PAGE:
Safety first. Do not apply mineral oil to open wounds, including cuts and burns. If you get mineral oil in your eyes, rinse your eyes immediately and get medical help. Inhaling mineral oil can irritate the lungs.
Care for your cuticles. During your next home manicure, massage a little mineral oil into your cuticles to help soften and condition the skin.
Do a spot check on wood first. Rub a little mineral oil in an inconspicuous place. Some furniture may have a coating or finish that prevents the oil from absorbing into the wood.
Beautify your wooden kitchen utensils and surfaces. Apply mineral oil to cutting boards and other frequently used surfaces after every few washes or every few weeks. Wash the board, apply a generous amount of oil, and let it absorb for a couple of hours. If the wood is very dry, you might need to reapply the oil several times over 24 hours. Wipe off the excess oil. If desired, apply a cutting board wax to protect the finish.
Do not ingest mineral oil within two hours of a meal. It can interfere with vitamin absorption. Consult your doctor before taking mineral oil as a laxative.
Q. Can’t I just use olive oil or corn oil on my cutting board?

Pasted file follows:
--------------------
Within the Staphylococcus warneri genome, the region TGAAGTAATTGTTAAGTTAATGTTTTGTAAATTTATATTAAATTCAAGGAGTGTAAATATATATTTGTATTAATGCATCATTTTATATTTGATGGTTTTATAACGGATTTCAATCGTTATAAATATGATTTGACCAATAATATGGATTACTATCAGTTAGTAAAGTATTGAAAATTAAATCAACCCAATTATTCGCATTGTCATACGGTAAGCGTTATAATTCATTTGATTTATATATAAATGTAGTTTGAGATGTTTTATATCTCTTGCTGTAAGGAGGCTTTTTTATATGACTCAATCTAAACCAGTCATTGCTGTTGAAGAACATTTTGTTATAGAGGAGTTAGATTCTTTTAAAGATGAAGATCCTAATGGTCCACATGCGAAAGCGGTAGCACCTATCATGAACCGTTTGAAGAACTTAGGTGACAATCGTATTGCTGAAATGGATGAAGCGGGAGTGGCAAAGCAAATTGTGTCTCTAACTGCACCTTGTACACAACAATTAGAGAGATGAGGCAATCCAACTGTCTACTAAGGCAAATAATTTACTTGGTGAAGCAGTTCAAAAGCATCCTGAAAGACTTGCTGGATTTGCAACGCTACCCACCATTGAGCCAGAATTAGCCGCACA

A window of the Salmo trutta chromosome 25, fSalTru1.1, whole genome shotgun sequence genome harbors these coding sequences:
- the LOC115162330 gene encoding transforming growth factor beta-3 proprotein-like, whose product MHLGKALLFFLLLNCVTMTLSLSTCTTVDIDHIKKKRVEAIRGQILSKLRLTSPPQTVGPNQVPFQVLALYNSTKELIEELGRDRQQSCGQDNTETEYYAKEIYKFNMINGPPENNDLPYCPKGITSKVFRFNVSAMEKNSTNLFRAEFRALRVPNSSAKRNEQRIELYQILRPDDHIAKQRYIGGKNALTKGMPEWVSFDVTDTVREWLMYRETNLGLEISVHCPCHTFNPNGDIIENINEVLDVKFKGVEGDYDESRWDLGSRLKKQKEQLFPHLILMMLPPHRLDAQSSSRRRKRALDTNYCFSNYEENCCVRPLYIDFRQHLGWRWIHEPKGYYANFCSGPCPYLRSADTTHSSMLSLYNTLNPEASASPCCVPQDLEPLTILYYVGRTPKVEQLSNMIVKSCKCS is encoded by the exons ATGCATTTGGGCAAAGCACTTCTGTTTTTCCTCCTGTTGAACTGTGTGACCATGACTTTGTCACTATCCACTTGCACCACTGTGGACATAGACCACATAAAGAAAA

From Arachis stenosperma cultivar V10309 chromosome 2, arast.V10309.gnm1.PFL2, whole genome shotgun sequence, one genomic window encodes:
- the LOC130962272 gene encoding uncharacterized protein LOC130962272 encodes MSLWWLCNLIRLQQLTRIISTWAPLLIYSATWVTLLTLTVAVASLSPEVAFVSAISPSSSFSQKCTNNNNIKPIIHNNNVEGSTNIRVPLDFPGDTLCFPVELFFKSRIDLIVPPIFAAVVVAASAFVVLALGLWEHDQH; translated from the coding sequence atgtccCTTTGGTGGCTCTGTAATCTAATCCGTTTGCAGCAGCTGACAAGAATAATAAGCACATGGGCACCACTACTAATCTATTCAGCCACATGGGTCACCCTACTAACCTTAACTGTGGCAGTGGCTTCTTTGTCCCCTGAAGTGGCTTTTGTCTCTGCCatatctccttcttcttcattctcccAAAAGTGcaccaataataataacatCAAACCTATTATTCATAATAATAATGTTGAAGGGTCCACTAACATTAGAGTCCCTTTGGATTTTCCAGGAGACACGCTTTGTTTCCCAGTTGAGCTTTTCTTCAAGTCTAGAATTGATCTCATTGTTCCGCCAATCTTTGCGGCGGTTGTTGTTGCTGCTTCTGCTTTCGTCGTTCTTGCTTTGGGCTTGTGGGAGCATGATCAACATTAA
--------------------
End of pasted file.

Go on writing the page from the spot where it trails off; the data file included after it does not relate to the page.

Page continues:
A. No. You should never use any type of vegetable oil to maintain your cutting board, butcher block, or any other wooden items you use with food. These types of oil turn rancid, which can impart bad smells and tastes to the food prepared on the board or in that nice wooden salad bowl. They also get sticky, which is not a desirable quality in a cutting board or salad bowl.
Q. It’s oil! Won’t mineral oil cause my skin to break out?
A. While mineral oil can cause problems for some people, for most people it shouldn’t. Cosmetic- or pharmaceutical-grade mineral oil has been found to be non-comedogenic, so it won’t clog pores.
Q. Can I put my wooden cutting board in the dishwasher?
A. Only if you don’t like it. The high temperature and water will damage the board, perhaps breaking it apart if the board is made up of pieces that are glued together. To clean your wooden cutting board, use hot water, a bit of dish soap, and a soft brush. Don’t immerse the board in the water. Wipe the board with a clean towel and stand it up lengthwise to dry. There are also special soaps made from olive oil, lemon oil, coconut oil, and other ingredients that will safely clean and help maintain the wooden items in your kitchen.